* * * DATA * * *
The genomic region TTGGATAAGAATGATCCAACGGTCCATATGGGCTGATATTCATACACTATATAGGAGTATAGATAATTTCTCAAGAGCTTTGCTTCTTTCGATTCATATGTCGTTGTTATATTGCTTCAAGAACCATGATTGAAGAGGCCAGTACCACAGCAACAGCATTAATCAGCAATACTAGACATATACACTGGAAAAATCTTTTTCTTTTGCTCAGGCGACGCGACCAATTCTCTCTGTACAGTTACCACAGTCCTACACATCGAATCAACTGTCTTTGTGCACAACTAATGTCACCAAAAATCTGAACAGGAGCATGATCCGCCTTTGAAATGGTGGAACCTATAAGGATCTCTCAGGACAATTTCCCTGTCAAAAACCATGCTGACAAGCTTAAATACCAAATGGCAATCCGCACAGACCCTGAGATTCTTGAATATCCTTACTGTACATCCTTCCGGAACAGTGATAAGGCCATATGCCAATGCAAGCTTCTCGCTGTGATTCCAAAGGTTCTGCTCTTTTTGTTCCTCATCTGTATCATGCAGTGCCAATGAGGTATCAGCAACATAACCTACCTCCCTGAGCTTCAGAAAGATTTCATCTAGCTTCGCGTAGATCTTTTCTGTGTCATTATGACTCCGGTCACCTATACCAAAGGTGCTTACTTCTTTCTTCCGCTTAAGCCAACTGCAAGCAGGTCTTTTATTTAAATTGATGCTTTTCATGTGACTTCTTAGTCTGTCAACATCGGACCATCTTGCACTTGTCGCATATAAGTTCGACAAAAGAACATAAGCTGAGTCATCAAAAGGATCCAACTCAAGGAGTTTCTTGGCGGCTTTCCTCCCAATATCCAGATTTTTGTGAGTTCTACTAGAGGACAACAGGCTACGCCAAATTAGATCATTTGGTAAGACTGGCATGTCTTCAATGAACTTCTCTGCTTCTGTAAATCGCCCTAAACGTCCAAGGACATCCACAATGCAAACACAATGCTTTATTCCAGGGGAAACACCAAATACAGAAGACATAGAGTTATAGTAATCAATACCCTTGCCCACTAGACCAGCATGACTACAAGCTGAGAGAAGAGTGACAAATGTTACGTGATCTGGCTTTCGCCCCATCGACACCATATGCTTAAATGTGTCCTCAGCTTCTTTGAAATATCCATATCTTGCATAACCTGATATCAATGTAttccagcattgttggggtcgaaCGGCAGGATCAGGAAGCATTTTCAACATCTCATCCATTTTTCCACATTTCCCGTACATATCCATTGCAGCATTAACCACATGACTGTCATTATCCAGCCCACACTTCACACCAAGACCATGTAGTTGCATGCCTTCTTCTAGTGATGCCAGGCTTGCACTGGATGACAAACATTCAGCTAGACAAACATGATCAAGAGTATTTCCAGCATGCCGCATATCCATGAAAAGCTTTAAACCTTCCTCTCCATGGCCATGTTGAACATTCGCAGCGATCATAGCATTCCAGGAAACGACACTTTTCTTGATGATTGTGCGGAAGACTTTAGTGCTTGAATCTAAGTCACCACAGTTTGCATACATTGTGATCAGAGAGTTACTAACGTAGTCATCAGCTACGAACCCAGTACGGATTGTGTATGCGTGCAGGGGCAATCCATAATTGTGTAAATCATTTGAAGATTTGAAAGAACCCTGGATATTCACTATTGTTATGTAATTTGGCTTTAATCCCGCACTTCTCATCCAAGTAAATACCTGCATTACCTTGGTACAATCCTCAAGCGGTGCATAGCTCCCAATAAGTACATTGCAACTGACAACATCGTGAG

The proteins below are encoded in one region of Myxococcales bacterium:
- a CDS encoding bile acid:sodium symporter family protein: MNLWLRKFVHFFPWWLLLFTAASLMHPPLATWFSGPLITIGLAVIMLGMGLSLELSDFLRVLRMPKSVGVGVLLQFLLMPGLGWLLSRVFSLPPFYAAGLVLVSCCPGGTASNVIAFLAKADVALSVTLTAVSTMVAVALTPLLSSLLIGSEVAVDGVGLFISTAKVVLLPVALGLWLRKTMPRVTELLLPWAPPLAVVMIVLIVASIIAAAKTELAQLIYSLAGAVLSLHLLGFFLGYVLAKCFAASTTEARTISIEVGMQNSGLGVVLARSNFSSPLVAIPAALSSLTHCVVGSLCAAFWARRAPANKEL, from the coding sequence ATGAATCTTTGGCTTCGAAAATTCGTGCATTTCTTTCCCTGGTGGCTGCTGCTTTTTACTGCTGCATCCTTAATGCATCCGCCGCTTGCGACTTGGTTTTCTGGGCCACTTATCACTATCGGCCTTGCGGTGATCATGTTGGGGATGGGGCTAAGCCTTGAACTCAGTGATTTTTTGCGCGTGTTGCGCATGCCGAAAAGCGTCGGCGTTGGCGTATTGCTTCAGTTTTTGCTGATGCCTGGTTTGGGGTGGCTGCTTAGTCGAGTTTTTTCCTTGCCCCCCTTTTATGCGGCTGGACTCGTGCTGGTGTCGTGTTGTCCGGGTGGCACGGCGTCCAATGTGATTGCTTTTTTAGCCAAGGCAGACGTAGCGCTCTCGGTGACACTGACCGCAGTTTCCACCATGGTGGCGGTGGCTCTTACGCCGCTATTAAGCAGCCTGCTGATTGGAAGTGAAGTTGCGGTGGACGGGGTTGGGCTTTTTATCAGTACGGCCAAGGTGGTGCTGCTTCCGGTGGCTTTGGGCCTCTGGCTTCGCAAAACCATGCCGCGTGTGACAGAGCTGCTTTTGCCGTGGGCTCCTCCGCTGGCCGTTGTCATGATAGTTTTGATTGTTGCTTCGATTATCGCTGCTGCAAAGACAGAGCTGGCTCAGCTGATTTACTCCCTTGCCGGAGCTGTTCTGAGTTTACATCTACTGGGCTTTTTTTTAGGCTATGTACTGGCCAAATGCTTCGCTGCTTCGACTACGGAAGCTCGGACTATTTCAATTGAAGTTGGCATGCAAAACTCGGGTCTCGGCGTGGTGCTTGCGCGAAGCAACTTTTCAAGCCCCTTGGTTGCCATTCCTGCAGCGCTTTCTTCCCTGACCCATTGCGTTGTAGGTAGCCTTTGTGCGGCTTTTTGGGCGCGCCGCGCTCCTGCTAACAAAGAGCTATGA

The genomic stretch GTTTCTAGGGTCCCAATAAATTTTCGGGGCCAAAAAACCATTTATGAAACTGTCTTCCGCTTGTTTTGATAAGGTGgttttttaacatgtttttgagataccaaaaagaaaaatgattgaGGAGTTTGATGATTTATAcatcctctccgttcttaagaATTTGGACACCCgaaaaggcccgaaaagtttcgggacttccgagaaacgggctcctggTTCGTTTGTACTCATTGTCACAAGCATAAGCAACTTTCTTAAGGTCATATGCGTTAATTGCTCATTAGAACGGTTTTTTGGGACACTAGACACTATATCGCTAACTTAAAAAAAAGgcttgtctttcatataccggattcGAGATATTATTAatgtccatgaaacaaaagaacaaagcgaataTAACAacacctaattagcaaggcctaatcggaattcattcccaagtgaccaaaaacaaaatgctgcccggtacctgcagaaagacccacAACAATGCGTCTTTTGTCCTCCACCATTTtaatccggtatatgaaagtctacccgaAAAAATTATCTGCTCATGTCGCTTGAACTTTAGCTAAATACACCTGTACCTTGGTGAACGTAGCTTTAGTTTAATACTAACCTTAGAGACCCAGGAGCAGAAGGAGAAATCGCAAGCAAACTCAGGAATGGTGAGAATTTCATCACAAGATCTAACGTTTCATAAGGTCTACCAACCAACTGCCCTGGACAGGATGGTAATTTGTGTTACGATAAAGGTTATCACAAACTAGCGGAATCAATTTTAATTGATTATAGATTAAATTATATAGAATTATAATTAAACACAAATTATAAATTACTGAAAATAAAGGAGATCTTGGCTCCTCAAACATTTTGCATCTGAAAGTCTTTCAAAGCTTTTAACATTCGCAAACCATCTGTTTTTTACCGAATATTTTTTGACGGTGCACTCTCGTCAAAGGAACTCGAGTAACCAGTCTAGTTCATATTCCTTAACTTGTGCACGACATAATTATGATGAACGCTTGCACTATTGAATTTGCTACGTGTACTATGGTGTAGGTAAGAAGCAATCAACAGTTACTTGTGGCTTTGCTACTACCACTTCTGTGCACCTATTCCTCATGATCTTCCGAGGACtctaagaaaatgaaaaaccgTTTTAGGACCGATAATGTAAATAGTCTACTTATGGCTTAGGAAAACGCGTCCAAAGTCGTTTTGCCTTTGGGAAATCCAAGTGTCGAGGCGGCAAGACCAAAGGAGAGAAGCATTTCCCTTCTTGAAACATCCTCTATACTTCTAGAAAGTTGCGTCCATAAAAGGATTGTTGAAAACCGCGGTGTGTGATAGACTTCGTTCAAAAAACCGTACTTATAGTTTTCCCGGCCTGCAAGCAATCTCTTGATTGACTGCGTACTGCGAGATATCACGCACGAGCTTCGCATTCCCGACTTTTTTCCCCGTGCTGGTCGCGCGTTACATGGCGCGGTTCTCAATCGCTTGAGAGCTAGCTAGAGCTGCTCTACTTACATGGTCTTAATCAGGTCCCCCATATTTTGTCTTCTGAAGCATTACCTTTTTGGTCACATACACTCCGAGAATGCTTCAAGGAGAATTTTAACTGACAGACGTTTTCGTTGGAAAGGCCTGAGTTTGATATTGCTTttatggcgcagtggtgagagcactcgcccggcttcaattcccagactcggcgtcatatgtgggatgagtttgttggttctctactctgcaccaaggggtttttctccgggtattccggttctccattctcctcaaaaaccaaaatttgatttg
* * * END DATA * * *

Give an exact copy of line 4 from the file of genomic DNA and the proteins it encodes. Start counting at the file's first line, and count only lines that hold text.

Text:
The genomic stretch GTTTCTAGGGTCCCAATAAATTTTCGGGGCCAAAAAACCATTTATGAAACTGTCTTCCGCTTGTTTTGATAAGGTGgttttttaacatgtttttgagataccaaaaagaaaaatgattgaGGAGTTTGATGATTTATAcatcctctccgttcttaagaATTTGGACACCCgaaaaggcccgaaaagtttcgggacttccgagaaacgggctcctggTTCGTTTGTACTCATTGTCACAAGCATAAGCAACTTTCTTAAGGTCATATGCGTTAATTGCTCATTAGAACGGTTTTTTGGGACACTAGACACTATATCGCTAACTTAAAAAAAAGgcttgtctttcatataccggattcGAGATATTATTAatgtccatgaaacaaaagaacaaagcgaataTAACAacacctaattagcaaggcctaatcggaattcattcccaagtgaccaaaaacaaaatgctgcccggtacctgcagaaagacccacAACAATGCGTCTTTTGTCCTCCACCATTTtaatccggtatatgaaagtctacccgaAAAAATTATCTGCTCATGTCGCTTGAACTTTAGCTAAATACACCTGTACCTTGGTGAACGTAGCTTTAGTTTAATACTAACCTTAGAGACCCAGGAGCAGAAGGAGAAATCGCAAGCAAACTCAGGAATGGTGAGAATTTCATCACAAGATCTAACGTTTCATAAGGTCTACCAACCAACTGCCCTGGACAGGATGGTAATTTGTGTTACGATAAAGGTTATCACAAACTAGCGGAATCAATTTTAATTGATTATAGATTAAATTATATAGAATTATAATTAAACACAAATTATAAATTACTGAAAATAAAGGAGATCTTGGCTCCTCAAACATTTTGCATCTGAAAGTCTTTCAAAGCTTTTAACATTCGCAAACCATCTGTTTTTTACCGAATATTTTTTGACGGTGCACTCTCGTCAAAGGAACTCGAGTAACCAGTCTAGTTCATATTCCTTAACTTGTGCACGACATAATTATGATGAACGCTTGCACTATTGAATTTGCTACGTGTACTATGGTGTAGGTAAGAAGCAATCAACAGTTACTTGTGGCTTTGCTACTACCACTTCTGTGCACCTATTCCTCATGATCTTCCGAGGACtctaagaaaatgaaaaaccgTTTTAGGACCGATAATGTAAATAGTCTACTTATGGCTTAGGAAAACGCGTCCAAAGTCGTTTTGCCTTTGGGAAATCCAAGTGTCGAGGCGGCAAGACCAAAGGAGAGAAGCATTTCCCTTCTTGAAACATCCTCTATACTTCTAGAAAGTTGCGTCCATAAAAGGATTGTTGAAAACCGCGGTGTGTGATAGACTTCGTTCAAAAAACCGTACTTATAGTTTTCCCGGCCTGCAAGCAATCTCTTGATTGACTGCGTACTGCGAGATATCACGCACGAGCTTCGCATTCCCGACTTTTTTCCCCGTGCTGGTCGCGCGTTACATGGCGCGGTTCTCAATCGCTTGAGAGCTAGCTAGAGCTGCTCTACTTACATGGTCTTAATCAGGTCCCCCATATTTTGTCTTCTGAAGCATTACCTTTTTGGTCACATACACTCCGAGAATGCTTCAAGGAGAATTTTAACTGACAGACGTTTTCGTTGGAAAGGCCTGAGTTTGATATTGCTTttatggcgcagtggtgagagcactcgcccggcttcaattcccagactcggcgtcatatgtgggatgagtttgttggttctctactctgcaccaaggggtttttctccgggtattccggttctccattctcctcaaaaaccaaaatttgatttg